Polycythemia can also cause complications related to organ congestion and increased blood thickness, or viscosity. Individuals are at a high risk of blood clots, which may lead to deep vein thrombosis, stroke, myocardial infarction, and angina pectoris. The rapid blood cell turnover also increases the production of uric acid in the body, leading to the formation of kidney stones and gout (i.e., uric acid-induced inflammation in the joints). Additionally, the increased inflammation can cause issues in the gastrointestinal system, including peptic ulcer development. Over time, if polycythemia vera is not well controlled, the bone marrow can become filled with scar tissue and RBC production will ultimately decrease. This can lead to the development of myelofibrosis, a bone marrow cancer, with symptoms, such as weakness and fatigue.

How is polycythemia diagnosed?

Diagnosis of polycythemia begins with a thorough review of signs and symptoms and medical history, and conduction of a physical exam. Subsequently,  blood tests are typically performed. A complete blood count can confirm suspicions of an increased red blood cell count, as it will typically show increased hematocrit and hemoglobin. With primary polycythemia, there may also be increased numbers of white blood cells and platelets. Genetic tests for a JAK2 mutation may also confirm primary polycythemia. High serum levels of erythropoietin can confirm several causes of secondary polycythemia. Additionally, imaging, including X-ray, ultrasound, or MRI, could be used to identify the underlying pulmonary or cardiac cause of secondary polycythemia.

How is polycythemia treated?

The goal of polycythemia treatment is to decrease red blood cell production. For secondary polycythemia, treatment of the underlying condition is essential. In general, phlebotomy can be used to remove blood from the body and initially reduce the blood’s viscosity and volume. It is then recommended that individuals increase fluid intake and take aspirin to prevent blood clots from developing. To suppress bone marrow production of RBCs, treatment may also include myelosuppressive agents, like hydroxyurea

What are the most important facts to know about polycythemia?

Polycythemia is a blood disease characterized by overproduction of red blood cells. There are two types, primary and secondary. Primary polycythemia, or polycythemia vera, is typically caused by an acquired JAK2 mutation. Secondary polycythemia is polycythemia developing secondarily to another condition that causes increased erythropoietin production and hematopoietic stem cell stimulation, such as tissue hypoxia, kidney diseases, and side effects of certain medications. Common signs and symptoms include fatigue, headaches, episodic blurred vision, and dizziness. Diagnosis includes a medical assessment followed by blood tests that confirm an increased RBC count. Treatment includes removing blood through phlebotomy, increasing fluid intake, taking aspirin, and either suppressing bone marrow RBC production or treating the underlying condition.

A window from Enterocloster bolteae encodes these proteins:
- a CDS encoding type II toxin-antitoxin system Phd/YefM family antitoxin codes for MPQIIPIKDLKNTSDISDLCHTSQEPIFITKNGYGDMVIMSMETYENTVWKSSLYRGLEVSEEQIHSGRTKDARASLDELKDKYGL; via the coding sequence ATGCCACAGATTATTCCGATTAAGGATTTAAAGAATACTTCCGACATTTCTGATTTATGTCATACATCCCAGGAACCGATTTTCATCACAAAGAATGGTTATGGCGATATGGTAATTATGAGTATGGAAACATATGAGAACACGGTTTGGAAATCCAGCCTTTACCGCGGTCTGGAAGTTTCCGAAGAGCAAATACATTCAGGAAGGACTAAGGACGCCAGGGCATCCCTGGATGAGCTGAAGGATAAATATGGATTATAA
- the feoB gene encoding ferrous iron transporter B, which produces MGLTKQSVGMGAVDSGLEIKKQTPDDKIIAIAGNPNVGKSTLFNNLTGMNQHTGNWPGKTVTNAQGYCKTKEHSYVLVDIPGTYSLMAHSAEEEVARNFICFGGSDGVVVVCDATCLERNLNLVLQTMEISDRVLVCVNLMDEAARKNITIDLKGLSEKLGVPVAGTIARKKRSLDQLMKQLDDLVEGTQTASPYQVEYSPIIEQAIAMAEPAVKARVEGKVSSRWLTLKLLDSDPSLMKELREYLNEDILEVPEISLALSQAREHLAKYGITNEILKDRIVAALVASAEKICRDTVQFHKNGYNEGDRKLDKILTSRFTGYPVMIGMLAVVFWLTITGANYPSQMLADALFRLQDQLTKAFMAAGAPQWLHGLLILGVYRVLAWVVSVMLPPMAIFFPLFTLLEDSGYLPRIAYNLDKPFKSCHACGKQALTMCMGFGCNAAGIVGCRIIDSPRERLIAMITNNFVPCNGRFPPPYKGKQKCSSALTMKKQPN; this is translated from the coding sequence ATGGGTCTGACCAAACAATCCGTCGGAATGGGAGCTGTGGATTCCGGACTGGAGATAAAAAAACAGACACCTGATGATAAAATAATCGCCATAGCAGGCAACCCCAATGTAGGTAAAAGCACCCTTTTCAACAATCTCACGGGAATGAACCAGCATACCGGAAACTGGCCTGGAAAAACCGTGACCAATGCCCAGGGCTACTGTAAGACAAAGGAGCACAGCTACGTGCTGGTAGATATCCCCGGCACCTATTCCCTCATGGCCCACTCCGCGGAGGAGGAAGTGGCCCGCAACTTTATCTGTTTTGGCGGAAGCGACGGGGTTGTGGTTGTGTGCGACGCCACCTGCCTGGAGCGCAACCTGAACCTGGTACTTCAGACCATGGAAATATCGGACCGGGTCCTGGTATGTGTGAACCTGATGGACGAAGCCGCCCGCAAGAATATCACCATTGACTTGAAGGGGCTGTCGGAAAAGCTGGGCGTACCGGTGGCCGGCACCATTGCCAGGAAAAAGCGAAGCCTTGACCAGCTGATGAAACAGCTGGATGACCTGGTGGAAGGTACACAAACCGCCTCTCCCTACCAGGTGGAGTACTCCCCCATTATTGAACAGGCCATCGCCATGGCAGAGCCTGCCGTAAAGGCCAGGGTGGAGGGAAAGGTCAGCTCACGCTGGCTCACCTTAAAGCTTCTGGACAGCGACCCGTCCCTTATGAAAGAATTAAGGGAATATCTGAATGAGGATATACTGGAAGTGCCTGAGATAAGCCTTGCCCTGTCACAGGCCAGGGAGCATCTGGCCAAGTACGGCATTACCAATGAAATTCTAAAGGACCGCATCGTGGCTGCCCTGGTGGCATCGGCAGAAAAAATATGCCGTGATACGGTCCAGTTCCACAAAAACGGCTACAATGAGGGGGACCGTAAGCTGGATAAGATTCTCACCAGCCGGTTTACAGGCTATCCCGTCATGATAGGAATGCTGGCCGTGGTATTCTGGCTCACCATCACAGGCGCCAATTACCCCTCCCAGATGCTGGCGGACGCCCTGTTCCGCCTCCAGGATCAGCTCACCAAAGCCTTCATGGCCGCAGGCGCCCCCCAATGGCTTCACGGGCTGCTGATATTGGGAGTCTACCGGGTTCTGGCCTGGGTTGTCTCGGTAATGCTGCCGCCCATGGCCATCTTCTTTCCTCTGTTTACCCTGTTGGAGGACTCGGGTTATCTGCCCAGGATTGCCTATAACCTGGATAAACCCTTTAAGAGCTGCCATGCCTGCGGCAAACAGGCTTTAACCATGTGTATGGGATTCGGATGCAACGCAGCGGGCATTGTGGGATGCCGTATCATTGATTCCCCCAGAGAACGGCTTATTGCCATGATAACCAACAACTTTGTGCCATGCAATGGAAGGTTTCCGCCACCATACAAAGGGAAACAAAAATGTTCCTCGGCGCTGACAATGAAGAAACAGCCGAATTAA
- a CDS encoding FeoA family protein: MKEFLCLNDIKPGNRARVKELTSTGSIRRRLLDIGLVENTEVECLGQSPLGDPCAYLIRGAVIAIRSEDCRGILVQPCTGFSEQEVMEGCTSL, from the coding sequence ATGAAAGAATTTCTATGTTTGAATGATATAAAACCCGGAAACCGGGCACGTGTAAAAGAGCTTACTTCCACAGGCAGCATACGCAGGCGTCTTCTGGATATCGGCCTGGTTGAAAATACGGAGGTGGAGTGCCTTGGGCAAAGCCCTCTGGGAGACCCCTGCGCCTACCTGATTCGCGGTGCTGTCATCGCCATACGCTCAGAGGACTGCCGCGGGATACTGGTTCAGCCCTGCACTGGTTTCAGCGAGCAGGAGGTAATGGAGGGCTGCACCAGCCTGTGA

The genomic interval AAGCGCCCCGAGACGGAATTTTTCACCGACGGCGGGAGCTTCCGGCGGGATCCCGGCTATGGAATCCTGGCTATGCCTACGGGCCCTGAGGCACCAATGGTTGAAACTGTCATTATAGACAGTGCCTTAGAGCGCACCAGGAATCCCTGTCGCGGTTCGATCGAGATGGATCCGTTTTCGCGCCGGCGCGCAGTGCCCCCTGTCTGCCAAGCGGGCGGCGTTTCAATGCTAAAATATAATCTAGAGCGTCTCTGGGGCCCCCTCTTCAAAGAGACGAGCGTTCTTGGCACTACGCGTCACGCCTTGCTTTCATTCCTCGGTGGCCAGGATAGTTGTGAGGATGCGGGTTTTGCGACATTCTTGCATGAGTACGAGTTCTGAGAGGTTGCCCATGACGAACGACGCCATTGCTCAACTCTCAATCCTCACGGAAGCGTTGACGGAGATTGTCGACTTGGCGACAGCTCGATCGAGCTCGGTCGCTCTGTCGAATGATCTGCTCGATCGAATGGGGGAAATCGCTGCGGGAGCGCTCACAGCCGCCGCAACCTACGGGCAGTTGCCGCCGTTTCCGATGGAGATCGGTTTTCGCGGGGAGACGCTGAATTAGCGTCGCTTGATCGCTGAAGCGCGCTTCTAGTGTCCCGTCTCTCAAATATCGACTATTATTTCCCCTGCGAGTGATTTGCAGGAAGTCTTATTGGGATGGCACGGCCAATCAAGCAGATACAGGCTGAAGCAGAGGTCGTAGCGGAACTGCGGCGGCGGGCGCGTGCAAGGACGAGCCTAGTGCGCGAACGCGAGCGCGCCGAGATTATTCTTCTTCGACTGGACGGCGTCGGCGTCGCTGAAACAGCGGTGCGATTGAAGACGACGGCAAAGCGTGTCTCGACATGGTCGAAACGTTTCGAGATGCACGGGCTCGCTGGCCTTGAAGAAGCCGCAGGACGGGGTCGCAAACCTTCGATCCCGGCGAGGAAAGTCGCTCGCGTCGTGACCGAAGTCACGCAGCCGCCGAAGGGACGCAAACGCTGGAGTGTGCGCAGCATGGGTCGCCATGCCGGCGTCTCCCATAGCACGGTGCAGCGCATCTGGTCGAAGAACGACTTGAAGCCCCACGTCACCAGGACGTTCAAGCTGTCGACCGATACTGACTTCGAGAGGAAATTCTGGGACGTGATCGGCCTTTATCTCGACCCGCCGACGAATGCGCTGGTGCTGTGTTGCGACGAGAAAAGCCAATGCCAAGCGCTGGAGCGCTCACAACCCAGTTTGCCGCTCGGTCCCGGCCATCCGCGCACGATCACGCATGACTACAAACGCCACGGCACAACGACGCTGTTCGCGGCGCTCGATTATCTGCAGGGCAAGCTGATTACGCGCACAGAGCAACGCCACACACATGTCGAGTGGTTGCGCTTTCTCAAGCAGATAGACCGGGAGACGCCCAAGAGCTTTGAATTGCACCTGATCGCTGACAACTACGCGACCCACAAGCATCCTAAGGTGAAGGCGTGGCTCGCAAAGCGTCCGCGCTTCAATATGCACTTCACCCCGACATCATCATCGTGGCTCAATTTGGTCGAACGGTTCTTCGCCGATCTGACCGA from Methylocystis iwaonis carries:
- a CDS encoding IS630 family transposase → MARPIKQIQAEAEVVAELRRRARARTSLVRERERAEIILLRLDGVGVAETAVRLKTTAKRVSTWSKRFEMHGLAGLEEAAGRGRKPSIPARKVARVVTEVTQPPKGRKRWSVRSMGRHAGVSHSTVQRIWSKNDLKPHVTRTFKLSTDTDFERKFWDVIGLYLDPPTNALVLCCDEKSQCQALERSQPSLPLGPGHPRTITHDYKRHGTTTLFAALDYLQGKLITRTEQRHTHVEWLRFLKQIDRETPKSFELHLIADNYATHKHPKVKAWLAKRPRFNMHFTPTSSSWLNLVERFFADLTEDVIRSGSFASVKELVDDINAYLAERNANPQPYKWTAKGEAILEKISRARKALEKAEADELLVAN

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Related links

Polycythemia vera (NORD)

Resources for research and reference

Haider, M., & Anwer, F. (2022, January 5). Secondary Polycythemia. In StatPearls [Internet]. Retrieved January 29, 2022 from https://www.statpearls.com/articlelibrary/viewarticle/27405/

Harding, M. M., Kwong, J., Roberts, D., Hagler, D., & Reinisch, C. (2020). Lewis’s medical-surgical nursing: Assessment and management of clinical problems (11th ed.). Elsevier.

Mayo Clinic. (2022, February 11). Polycythemia Vera - Symptoms and Causes. In Mayo Clinic. Retrieved November 29, 2021 from https://www.mayoclinic.org/diseases-conditions/polycythemia-vera/symptoms-causes/syc-20355850

National Heart, Lung, and Blood Institute. (2022, March 24). Polycythemia Vera. In National Heart, Lung, and Blood Institute. Retrieved March 29, 2022 from  https://www.nhlbi.nih.gov/health-topics/polycythemia-vera 

National Organization for Rare Disorders. (2018). Polycythemia Vera. In NORD. Retrieved November 29, 2021 from https://rarediseases.org/rare-diseases/polycythemia-vera/ 

Pillai, A. A., Fazal, S., & Babiker, H. M. (2021, November 3). Polycythemia. In StatPearls [Internet]. Retrieved  January 29, 2022 from http://www.ncbi.nlm.nih.gov/books/NBK526081/